Sunday, January 7, 2018

75th Golden Globes Winners Overshadowed by Causes

(NBC)
 TV 

Host Seth Meyer
It’s been a rough few months in Hollywood due to sexual misconduct allegations against the likes of Harvey Weinstein, Kevin Spacey and others. So much so, that the 75th anniversary of the first Golden Globes took zero time to look back at highlights over the years at previous award ceremonies, women were decked out in black and the actual award winners took a back seat to the causes of the day. “Good evening ladies and remaining gentleman,” began host Seth Meyer’s opening monologue which began a night that became increasingly uncomfortable to watch as it went on.

Carol Burnett and Jennifer Aniston
On the plus side, highlights of the special included:

Jennifer Aniston presenting two awards with comedy legend Carol Burnett and gushing while doing so.

At the ripe old age of 101, Kirk Douglas was celebrated who appeared with daughter-in-law Catherine Zeta-Jones (but not son, Michael, who was reported to be have been home preparing for a new TV show).

After winning “Best Performance by an Actor in a Motion Picture – Musical or Comedy” for his work in the movie The Disaster Artist, James Franco asked Tommy Wiseau (the actor/director for which the movie is based on) to join him on stage, and then blocked him from saying anything.
Tommy Wiseau, James Franco and Dave Franco
Oprah Winfrey doing her Oprah best graciously accepting the Cecil B. DeMille Award, the first African American women to win the honor.

Unfortunately, the tone of the award show shifted further when Natalie Portman and Ron Howard announced the nominees for best director which Portman pointed out all were men. This was followed by a brief Thelma and Louise reunion with Susan Sarandon and Gina Davis presenting the award for Best Actor in a Motion Picture (Drama) where Davis jokingly stated that all of the nominees were offering half of their salaries to their women co-stars. While the actresses may have a point about the Hollywood wage gap between the sexes, poking fun at the male nominee’s expense was distasteful.

Kirk Douglas and Catherine Zeta-Jones
The big winner of the night was the movie Three Billboards Outside Ebbing, Missouri. Sam Rockwell won for best actor in a supporting role, Martin McDonagh won for best screenplay, France McDormand won for best performance by an actress (whose much of her acceptance speech was bleeped out) and the film won for best motion picture – drama.

Here is the full list of winners for night:

Best Performance by an Actress in a Limited Series or a Motion Picture Made for Television: Nicole Kidman for Big Little Lies

Best Performance by an Actor in a Supporting Role in an Motion Picture: Sam Rockwell for Three Billboards Outside Ebbing, Missouri

Best Performance by an Actress in a Television Series – Musical or Comedy: Rachel Brosnahan for The Marvelous Mrs. Maisel

Ewan McGregor
Best Performance by an Actress in a Television Series – Drama: Elisabeth Moss for The Handmaid’s Tale

Best Performance by an Actor in a Television Series – Drama: Sterling K. Brown for This Is Us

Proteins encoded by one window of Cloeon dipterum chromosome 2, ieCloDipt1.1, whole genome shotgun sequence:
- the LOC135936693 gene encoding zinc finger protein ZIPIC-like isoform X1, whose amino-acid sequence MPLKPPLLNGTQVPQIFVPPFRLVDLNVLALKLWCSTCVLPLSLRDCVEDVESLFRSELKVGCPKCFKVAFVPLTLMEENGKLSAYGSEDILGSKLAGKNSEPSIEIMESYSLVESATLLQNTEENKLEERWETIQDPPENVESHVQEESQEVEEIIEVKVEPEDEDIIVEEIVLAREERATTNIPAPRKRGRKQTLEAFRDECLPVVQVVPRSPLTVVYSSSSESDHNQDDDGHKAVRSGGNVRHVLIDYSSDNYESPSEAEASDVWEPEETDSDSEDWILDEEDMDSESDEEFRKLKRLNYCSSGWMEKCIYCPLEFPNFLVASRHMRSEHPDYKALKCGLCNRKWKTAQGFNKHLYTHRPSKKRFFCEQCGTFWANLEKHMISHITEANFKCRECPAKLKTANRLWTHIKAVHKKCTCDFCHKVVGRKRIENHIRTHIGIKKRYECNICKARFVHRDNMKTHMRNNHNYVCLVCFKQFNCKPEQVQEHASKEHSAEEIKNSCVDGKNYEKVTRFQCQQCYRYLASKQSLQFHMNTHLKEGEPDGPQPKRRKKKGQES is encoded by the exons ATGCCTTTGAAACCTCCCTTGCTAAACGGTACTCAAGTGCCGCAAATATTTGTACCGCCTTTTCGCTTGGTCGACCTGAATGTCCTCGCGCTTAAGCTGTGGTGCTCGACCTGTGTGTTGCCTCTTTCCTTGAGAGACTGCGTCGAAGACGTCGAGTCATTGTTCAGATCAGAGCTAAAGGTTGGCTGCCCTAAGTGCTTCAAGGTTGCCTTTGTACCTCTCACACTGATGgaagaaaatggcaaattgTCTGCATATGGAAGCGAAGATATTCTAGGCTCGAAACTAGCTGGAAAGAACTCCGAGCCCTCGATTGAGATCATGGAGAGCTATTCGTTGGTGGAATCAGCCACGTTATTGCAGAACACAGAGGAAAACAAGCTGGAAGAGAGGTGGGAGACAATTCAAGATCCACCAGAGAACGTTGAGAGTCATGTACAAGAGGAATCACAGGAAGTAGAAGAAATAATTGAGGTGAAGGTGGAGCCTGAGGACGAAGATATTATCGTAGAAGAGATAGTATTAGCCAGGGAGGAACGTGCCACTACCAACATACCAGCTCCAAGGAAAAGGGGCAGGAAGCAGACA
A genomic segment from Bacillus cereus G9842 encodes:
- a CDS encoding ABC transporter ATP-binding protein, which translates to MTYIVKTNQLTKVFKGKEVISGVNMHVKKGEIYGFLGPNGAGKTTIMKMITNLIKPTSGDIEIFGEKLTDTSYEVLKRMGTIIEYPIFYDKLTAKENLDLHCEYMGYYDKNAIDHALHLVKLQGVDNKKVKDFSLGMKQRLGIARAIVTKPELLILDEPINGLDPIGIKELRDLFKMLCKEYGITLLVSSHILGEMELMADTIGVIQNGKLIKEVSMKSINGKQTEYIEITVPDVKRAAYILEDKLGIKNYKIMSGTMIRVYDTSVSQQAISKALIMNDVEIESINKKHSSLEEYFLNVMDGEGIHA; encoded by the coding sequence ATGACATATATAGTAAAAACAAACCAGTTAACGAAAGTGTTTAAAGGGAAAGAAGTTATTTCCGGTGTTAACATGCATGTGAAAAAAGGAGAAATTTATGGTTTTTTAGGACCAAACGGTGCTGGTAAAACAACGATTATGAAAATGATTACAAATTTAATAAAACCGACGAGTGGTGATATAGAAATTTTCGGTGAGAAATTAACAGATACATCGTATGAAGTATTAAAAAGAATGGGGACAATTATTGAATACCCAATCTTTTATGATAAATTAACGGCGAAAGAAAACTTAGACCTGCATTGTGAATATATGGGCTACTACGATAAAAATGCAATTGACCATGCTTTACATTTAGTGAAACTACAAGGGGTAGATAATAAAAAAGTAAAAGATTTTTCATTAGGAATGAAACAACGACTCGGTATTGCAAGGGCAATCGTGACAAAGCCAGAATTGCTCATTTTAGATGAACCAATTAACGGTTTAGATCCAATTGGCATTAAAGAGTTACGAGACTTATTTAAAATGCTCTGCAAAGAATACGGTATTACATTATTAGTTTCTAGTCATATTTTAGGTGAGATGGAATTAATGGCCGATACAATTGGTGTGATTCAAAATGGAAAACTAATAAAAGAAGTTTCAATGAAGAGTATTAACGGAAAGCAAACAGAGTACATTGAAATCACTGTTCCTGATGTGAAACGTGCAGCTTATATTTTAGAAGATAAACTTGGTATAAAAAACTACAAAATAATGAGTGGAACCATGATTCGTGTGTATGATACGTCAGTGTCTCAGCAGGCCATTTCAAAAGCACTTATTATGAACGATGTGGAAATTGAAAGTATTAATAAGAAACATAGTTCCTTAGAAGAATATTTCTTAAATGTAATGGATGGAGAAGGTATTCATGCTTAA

Best Television Series – Drama: The Handmaid’s Tale

Best Performance by an Actor in a Supporting Role in a Series, Limited Series or Motion Picture Made for Television: Alexander Skarsgard for Big Little Lies

Best Original Score – Motion Picture: Alexandre Desplat for The Shape of Water

Nicole Kidman
Best Original Song – Motion Picture: “This is Me” from The Greatest Showman

Best Performance by an Actor in a Motion Picture – Musical or Comedy: James Franco for The Disaster Artist

Best Performance by an Actress in a Supporting Role in a Series, Limited Series or Motion Picture Made for Television: Laura Dern for Big Little Lies

Best Motion Picture – Animated: Coco

Best Performance by an Actress in a Supporting Role in any Motion Picture: Allison Janney for I, Tonya

Oprah Winfrey
Best Screenplay – Motion Picture: Martin McDonagh for Three Billboards Outside Ebbing, Missouri

Best Motion Picture – Foreign Language: In the Fade (Germany/France)

Best Performance by an Actor in a Limited Series or a Motion Picture Made for Television: Ewan McGregor for Fargo

Best Television Series – Musical or Comedy: The Marvelous Mrs. Maisel

Best Performance by an Actor in a Television Series – Musical or Comedy: Aziz Ansari for Master or None

Francis McDormand
Best Director – Motion Picture: Guillermo del Toro for The Shape of Water

Best Motion Picture – Musical or Comedy: Lady Bird
Cecil B. DeMille Award: Oprah Winfrey

Best Television Limited Series or Motion Picture Made for Television: Big Little Lies

Best Performance by an Actress in a Motion Picture – Musical or Comedy: Saoirse Ronan for Lady Bird

Best Performance by an Actor in a Motion Picture – Drama: Gary Oldman for Darkest Hour

Best Performance by an Actress in a Motion Picture – Drama: Frances McDormand for Three Billboards Outside Ebbing, Missouri

Best Motion Picture – Drama: Three Billboards Outside Ebbing, Missouri

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